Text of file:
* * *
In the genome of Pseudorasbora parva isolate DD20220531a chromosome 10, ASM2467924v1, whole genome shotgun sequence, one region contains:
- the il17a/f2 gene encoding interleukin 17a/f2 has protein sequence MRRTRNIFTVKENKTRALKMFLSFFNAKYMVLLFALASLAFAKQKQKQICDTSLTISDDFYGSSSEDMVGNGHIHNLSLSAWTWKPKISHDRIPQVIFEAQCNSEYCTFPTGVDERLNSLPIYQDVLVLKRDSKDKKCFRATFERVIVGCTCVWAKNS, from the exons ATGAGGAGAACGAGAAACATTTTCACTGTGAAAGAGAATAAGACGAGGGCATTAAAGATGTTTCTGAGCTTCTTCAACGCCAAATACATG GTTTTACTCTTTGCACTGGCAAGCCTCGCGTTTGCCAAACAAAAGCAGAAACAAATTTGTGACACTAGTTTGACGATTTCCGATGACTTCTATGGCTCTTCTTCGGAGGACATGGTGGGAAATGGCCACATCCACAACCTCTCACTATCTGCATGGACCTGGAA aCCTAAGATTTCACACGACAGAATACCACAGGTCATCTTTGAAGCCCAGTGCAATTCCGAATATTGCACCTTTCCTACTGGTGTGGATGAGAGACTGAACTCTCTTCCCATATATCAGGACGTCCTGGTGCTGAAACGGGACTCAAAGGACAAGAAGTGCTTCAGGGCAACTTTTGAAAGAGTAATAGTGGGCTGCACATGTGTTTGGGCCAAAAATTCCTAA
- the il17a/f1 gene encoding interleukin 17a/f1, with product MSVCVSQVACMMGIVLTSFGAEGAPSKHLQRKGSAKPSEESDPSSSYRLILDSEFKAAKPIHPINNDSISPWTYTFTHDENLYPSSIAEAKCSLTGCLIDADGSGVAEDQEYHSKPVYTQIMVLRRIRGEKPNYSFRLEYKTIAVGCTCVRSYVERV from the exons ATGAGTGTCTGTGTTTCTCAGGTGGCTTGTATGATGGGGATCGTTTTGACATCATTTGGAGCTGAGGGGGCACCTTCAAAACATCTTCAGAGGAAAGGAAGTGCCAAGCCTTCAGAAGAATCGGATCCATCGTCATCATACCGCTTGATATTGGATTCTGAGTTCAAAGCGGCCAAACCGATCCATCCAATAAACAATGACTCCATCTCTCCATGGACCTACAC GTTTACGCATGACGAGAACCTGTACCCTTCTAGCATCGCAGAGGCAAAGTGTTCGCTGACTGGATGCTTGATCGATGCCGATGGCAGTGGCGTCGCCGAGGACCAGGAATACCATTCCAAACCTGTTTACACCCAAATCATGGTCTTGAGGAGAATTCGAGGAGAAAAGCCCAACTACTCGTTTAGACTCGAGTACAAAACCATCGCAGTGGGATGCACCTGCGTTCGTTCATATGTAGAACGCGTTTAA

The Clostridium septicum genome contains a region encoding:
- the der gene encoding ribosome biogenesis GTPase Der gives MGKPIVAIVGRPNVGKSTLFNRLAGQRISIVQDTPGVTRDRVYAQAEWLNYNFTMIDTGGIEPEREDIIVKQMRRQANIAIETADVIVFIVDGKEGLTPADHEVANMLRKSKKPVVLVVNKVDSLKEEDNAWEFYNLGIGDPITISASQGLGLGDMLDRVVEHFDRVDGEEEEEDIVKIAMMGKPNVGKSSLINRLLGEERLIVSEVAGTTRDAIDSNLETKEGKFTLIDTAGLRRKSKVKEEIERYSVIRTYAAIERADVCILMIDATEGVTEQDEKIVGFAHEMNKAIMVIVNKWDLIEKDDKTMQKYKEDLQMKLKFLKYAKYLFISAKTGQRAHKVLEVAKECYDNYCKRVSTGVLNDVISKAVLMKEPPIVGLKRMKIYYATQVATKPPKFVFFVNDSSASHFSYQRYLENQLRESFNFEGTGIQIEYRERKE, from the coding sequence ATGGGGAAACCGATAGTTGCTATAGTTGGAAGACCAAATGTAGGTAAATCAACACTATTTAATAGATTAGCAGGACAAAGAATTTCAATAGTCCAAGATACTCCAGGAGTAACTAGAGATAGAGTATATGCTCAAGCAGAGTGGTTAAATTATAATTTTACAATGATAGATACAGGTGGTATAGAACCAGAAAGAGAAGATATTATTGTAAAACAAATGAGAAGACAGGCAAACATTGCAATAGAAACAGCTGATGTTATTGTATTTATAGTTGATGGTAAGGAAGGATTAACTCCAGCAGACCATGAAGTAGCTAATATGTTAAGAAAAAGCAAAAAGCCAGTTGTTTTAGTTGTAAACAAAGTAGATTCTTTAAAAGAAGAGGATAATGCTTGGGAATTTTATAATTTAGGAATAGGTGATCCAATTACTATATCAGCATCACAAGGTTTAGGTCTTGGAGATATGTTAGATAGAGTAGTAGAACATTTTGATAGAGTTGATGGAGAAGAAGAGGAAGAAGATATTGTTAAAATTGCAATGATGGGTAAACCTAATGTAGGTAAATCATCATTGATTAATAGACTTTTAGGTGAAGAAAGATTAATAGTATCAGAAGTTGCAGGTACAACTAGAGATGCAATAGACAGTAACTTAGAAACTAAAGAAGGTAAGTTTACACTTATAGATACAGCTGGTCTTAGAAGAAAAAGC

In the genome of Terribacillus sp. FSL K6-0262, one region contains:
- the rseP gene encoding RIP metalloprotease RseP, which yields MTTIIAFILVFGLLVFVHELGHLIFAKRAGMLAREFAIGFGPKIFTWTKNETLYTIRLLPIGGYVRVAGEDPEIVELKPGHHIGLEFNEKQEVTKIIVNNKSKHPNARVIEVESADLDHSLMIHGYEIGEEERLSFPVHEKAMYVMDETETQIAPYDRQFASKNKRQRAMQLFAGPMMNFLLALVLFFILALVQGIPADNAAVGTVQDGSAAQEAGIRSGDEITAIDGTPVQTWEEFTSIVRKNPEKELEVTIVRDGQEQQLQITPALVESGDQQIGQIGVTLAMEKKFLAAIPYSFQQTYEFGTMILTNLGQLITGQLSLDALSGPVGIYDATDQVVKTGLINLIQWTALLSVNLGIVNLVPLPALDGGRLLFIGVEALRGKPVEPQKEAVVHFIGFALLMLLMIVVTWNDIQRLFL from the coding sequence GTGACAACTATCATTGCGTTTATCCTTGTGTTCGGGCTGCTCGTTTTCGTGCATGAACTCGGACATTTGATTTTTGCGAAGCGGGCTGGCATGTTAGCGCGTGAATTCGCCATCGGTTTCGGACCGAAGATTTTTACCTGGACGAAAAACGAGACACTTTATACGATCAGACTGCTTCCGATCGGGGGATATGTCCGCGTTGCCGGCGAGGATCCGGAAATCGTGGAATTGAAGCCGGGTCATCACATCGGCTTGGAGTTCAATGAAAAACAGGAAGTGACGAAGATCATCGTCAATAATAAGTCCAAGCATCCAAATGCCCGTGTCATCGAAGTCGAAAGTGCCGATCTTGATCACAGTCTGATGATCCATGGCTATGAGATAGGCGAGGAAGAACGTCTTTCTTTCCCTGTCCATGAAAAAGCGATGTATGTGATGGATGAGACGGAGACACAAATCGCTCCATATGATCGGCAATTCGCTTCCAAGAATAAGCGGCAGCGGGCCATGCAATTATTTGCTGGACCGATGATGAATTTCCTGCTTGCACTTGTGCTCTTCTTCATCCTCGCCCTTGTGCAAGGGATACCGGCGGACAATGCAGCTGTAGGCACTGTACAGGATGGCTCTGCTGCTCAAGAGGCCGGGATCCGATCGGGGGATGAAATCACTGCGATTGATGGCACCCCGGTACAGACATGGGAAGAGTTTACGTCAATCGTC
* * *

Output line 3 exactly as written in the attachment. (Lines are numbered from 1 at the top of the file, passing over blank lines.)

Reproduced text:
- the il17a/f1 gene encoding interleukin 17a/f1, with product MSVCVSQVACMMGIVLTSFGAEGAPSKHLQRKGSAKPSEESDPSSSYRLILDSEFKAAKPIHPINNDSISPWTYTFTHDENLYPSSIAEAKCSLTGCLIDADGSGVAEDQEYHSKPVYTQIMVLRRIRGEKPNYSFRLEYKTIAVGCTCVRSYVERV from the exons ATGAGTGTCTGTGTTTCTCAGGTGGCTTGTATGATGGGGATCGTTTTGACATCATTTGGAGCTGAGGGGGCACCTTCAAAACATCTTCAGAGGAAAGGAAGTGCCAAGCCTTCAGAAGAATCGGATCCATCGTCATCATACCGCTTGATATTGGATTCTGAGTTCAAAGCGGCCAAACCGATCCATCCAATAAACAATGACTCCATCTCTCCATGGACCTACAC GTTTACGCATGACGAGAACCTGTACCCTTCTAGCATCGCAGAGGCAAAGTGTTCGCTGACTGGATGCTTGATCGATGCCGATGGCAGTGGCGTCGCCGAGGACCAGGAATACCATTCCAAACCTGTTTACACCCAAATCATGGTCTTGAGGAGAATTCGAGGAGAAAAGCCCAACTACTCGTTTAGACTCGAGTACAAAACCATCGCAGTGGGATGCACCTGCGTTCGTTCATATGTAGAACGCGTTTAA